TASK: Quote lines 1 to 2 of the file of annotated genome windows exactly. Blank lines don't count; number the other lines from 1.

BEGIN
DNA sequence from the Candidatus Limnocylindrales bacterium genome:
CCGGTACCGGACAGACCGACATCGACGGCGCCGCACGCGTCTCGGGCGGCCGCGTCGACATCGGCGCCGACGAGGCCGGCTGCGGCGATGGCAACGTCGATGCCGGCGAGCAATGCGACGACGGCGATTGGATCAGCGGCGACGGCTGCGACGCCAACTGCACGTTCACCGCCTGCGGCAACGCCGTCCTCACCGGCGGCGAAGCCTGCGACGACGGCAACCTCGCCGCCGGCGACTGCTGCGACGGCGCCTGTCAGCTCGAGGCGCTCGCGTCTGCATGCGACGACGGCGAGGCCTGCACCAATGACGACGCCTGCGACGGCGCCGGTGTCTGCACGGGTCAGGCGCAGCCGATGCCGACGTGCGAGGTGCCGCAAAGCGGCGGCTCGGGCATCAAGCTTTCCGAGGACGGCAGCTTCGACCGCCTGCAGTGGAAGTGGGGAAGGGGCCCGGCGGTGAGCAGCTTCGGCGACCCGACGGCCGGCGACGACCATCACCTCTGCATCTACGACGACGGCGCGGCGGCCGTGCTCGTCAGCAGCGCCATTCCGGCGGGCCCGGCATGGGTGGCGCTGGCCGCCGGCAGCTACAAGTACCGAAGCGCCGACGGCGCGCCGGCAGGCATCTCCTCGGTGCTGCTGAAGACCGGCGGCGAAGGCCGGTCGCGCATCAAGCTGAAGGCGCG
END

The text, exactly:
DNA sequence from the Candidatus Limnocylindrales bacterium genome:
CCGGTACCGGACAGACCGACATCGACGGCGCCGCACGCGTCTCGGGCGGCCGCGTCGACATCGGCGCCGACGAGGCCGGCTGCGGCGATGGCAACGTCGATGCCGGCGAGCAATGCGACGACGGCGATTGGATCAGCGGCGACGGCTGCGACGCCAACTGCACGTTCACCGCCTGCGGCAACGCCGTCCTCACCGGCGGCGAAGCCTGCGACGACGGCAACCTCGCCGCCGGCGACTGCTGCGACGGCGCCTGTCAGCTCGAGGCGCTCGCGTCTGCATGCGACGACGGCGAGGCCTGCACCAATGACGACGCCTGCGACGGCGCCGGTGTCTGCACGGGTCAGGCGCAGCCGATGCCGACGTGCGAGGTGCCGCAAAGCGGCGGCTCGGGCATCAAGCTTTCCGAGGACGGCAGCTTCGACCGCCTGCAGTGGAAGTGGGGAAGGGGCCCGGCGGTGAGCAGCTTCGGCGACCCGACGGCCGGCGACGACCATCACCTCTGCATCTACGACGACGGCGCGGCGGCCGTGCTCGTCAGCAGCGCCATTCCGGCGGGCCCGGCATGGGTGGCGCTGGCCGCCGGCAGCTACAAGTACCGAAGCGCCGACGGCGCGCCGGCAGGCATCTCCTCGGTGCTGCTGAAGACCGGCGGCGAAGGCCGGTCGCGCATCAAGCTGAAGGCGCG